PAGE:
A new survey from Pathways Awareness, Chicago, of more than 500 pediatric occupational therapists, physical therapists, and speech-language pathologists reports that more than two-thirds (68%) evaluated or treated children between 3 and 8 years old who had been previously misidentified with learning disabilities or behavioral issues.

Of that two-thirds, some 90% reported they had seen children with deficits processing and integrating sensory information who had been misidentified as having Attention Deficit Disorder (ADD) or Attention-Deficit Hyperactivity Disorder (ADHD).

Members of the American Occupational Therapy Association (AOTA), the Pediatric Section of the American Physical Therapy Association (APTA), the American Speech-Language-Hearing Association (ASHA),  and the Neuro-Developmental Treatment Association (NDTA) participated in the survey.

"Knowing that sensory processing and integration deficits may be expressed in ways similar to ADHD, it is understandable that mistakes can occur," said Angelica Barraza, OTR/L, an advisor to Pathways Awareness and an occupational therapist trained in sensory integration. "It’s critical for parents, teachers, and health professionals to consider sensory processing and integration deficits before labeling a child with behavioral issues."

In the survey, sensory difficulties emerged the top issue therapists saw increasing, with 82% of survey respondents reporting a rise in treating children with sensory difficulties. Sensory processing and integration issues, sometimes referred to as dysfunction of sensory integration (DSI) or sensory processing disorder (SPD), become a concern when the inability to discriminate, organize, and interpret the myriad of sensory input hinders participation in everyday activities.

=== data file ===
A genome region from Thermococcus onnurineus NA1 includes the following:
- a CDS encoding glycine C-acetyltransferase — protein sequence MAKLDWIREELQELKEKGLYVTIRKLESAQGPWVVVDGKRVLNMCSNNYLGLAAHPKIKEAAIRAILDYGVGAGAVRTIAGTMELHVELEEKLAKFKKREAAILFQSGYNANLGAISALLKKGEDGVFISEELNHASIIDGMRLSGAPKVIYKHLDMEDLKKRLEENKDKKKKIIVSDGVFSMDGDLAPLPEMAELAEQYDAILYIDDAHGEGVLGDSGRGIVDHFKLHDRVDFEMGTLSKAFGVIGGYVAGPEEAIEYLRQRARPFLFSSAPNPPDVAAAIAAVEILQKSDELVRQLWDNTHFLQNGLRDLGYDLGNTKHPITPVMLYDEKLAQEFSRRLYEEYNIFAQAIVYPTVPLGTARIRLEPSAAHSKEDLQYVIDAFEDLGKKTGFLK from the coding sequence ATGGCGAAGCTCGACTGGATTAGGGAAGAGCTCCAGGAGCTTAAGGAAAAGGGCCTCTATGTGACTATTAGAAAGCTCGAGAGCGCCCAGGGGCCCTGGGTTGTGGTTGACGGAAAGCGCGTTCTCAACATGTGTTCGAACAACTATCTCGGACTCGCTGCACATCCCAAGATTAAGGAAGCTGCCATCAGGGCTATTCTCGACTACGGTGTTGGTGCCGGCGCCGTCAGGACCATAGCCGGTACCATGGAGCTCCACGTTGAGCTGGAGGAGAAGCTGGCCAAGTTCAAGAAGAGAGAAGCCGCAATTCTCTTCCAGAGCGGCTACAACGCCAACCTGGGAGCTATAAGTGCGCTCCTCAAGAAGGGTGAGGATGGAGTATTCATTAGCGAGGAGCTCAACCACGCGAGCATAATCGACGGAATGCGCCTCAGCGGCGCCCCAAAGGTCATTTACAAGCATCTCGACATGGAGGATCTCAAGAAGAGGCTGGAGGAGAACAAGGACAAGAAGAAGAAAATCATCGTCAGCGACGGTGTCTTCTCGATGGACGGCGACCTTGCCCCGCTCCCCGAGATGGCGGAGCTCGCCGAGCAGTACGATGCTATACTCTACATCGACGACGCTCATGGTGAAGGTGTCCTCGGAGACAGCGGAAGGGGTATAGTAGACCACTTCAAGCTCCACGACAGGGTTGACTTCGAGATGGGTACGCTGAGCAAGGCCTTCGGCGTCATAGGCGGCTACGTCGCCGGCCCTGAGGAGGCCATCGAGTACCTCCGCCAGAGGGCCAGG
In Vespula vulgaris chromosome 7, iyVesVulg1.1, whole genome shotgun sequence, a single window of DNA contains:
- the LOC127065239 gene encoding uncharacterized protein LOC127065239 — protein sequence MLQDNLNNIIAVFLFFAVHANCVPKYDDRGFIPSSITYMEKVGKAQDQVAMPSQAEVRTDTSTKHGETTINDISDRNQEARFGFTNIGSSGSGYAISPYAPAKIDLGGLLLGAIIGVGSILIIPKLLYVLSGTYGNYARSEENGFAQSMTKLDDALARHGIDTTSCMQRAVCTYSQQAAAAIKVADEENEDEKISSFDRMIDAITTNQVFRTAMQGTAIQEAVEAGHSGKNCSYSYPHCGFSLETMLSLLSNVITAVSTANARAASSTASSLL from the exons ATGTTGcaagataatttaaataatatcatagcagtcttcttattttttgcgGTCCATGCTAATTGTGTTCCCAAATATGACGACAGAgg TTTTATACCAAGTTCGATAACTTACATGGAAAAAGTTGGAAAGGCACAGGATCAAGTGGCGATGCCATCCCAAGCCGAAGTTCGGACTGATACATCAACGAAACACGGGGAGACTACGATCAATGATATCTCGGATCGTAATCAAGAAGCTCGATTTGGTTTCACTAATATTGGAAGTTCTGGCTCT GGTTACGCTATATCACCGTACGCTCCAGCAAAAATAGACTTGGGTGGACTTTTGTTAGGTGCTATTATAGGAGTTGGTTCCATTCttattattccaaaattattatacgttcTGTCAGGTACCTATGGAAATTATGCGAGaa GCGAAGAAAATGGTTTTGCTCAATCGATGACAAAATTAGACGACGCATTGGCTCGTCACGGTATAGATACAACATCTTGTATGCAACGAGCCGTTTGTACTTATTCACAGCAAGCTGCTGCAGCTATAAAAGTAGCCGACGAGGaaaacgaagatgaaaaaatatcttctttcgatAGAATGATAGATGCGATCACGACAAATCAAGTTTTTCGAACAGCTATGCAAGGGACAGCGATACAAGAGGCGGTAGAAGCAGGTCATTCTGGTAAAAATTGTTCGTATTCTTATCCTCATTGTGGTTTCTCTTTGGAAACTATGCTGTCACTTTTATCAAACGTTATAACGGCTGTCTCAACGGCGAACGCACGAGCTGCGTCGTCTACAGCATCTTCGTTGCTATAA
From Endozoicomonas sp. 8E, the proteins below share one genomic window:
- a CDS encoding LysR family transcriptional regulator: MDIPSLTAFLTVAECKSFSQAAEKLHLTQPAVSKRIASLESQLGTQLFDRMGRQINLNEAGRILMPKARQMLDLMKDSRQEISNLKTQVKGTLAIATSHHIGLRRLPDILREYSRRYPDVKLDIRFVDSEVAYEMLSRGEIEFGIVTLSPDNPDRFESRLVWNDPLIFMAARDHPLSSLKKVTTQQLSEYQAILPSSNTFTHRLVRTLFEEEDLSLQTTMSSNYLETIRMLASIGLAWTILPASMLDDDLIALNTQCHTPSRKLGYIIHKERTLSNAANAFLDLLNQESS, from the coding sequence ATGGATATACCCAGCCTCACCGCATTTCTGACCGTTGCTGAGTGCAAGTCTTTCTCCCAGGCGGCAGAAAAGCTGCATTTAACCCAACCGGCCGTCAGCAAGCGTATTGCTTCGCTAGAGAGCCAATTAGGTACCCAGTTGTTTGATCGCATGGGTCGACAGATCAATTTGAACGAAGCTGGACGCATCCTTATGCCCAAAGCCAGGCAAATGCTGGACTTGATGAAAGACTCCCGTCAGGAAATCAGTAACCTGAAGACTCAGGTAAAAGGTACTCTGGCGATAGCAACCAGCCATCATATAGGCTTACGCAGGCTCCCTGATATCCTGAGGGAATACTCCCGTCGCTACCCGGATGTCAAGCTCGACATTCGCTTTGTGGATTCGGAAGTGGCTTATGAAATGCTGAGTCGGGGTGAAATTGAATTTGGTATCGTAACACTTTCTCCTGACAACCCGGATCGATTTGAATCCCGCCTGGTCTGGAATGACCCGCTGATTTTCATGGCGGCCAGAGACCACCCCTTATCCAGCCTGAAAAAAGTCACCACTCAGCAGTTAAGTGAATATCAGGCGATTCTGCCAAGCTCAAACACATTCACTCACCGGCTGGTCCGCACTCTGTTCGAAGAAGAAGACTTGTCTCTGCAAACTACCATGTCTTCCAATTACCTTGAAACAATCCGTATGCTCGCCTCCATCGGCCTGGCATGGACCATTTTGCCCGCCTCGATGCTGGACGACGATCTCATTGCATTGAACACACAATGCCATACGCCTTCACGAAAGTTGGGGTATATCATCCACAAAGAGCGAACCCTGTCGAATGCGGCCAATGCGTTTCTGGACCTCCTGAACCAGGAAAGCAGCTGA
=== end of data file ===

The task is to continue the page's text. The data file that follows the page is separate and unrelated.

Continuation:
In school-age children, sensory processing and integration issues can translate into having delays with coordination, balance, focus, organization, and fine motor skills. At times, children displaying deficits in these areas may look like they have behavioral issues. Although not as well known as ADD or ADHD, sensory issues affect millions of children: a recent study estimates one in 20 children have sensory difficulties.

The survey was conducted by Pathways Awareness, a national not-for-profit that educates parents and medical professionals about the benefits of early intervention for children with delays in sensory, communication, and motor development. Conducted between May 2009 and November 2010 with assistance from the Neuro-Developmental Treatment Association (NDTA) and the Pediatric Section of the American Physical Therapy Association (APTA), more than 500 occupational, speech, and physical therapists who regularly work with pediatric clients and average more than 17 years of experience participated in the survey.

Therapy for sensory processing and integrative dysfunction can vary greatly depending on the needs of the child.

The NDTA is an international, nonprofit organization of occupational therapists, physical therapists, and speech-language pathologists who practice Neuro-Developmental Treatment (NDT), a highly individualized therapy approach in which therapists use ongoing assessments to address motor difficulties in both adults and children who have neurological challenges (eg cerebral palsy, stroke, head injury) that impact development.

[Source: Pathways Awareness]